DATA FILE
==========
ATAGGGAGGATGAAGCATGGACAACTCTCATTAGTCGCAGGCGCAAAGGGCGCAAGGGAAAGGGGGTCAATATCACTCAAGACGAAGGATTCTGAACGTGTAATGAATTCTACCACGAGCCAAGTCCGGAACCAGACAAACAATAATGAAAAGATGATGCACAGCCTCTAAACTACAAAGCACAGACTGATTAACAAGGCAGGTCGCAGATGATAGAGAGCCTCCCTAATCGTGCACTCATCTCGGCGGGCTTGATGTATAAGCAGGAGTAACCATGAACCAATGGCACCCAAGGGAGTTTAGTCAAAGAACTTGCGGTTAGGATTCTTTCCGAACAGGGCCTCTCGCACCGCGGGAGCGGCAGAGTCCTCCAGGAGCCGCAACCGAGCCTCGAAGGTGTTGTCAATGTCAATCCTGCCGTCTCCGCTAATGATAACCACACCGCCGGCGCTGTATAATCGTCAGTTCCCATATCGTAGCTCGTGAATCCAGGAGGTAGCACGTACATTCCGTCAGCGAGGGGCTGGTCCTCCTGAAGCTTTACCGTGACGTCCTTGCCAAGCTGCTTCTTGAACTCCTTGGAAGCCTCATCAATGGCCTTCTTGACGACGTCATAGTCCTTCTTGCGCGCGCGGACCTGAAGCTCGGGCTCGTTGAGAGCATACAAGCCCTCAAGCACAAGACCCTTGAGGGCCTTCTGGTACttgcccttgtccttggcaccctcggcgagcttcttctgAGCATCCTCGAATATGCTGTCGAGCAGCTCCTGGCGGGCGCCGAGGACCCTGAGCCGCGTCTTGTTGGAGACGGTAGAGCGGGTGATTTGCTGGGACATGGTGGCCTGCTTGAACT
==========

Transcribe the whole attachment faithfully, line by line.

ATAGGGAGGATGAAGCATGGACAACTCTCATTAGTCGCAGGCGCAAAGGGCGCAAGGGAAAGGGGGTCAATATCACTCAAGACGAAGGATTCTGAACGTGTAATGAATTCTACCACGAGCCAAGTCCGGAACCAGACAAACAATAATGAAAAGATGATGCACAGCCTCTAAACTACAAAGCACAGACTGATTAACAAGGCAGGTCGCAGATGATAGAGAGCCTCCCTAATCGTGCACTCATCTCGGCGGGCTTGATGTATAAGCAGGAGTAACCATGAACCAATGGCACCCAAGGGAGTTTAGTCAAAGAACTTGCGGTTAGGATTCTTTCCGAACAGGGCCTCTCGCACCGCGGGAGCGGCAGAGTCCTCCAGGAGCCGCAACCGAGCCTCGAAGGTGTTGTCAATGTCAATCCTGCCGTCTCCGCTAATGATAACCACACCGCCGGCGCTGTATAATCGTCAGTTCCCATATCGTAGCTCGTGAATCCAGGAGGTAGCACGTACATTCCGTCAGCGAGGGGCTGGTCCTCCTGAAGCTTTACCGTGACGTCCTTGCCAAGCTGCTTCTTGAACTCCTTGGAAGCCTCATCAATGGCCTTCTTGACGACGTCATAGTCCTTCTTGCGCGCGCGGACCTGAAGCTCGGGCTCGTTGAGAGCATACAAGCCCTCAAGCACAAGACCCTTGAGGGCCTTCTGGTACttgcccttgtccttggcaccctcggcgagcttcttctgAGCATCCTCGAATATGCTGTCGAGCAGCTCCTGGCGGGCGCCGAGGACCCTGAGCCGCGTCTTGTTGGAGACGGTAGAGCGGGTGATTTGCTGGGACATGGTGGCCTGCTTGAACT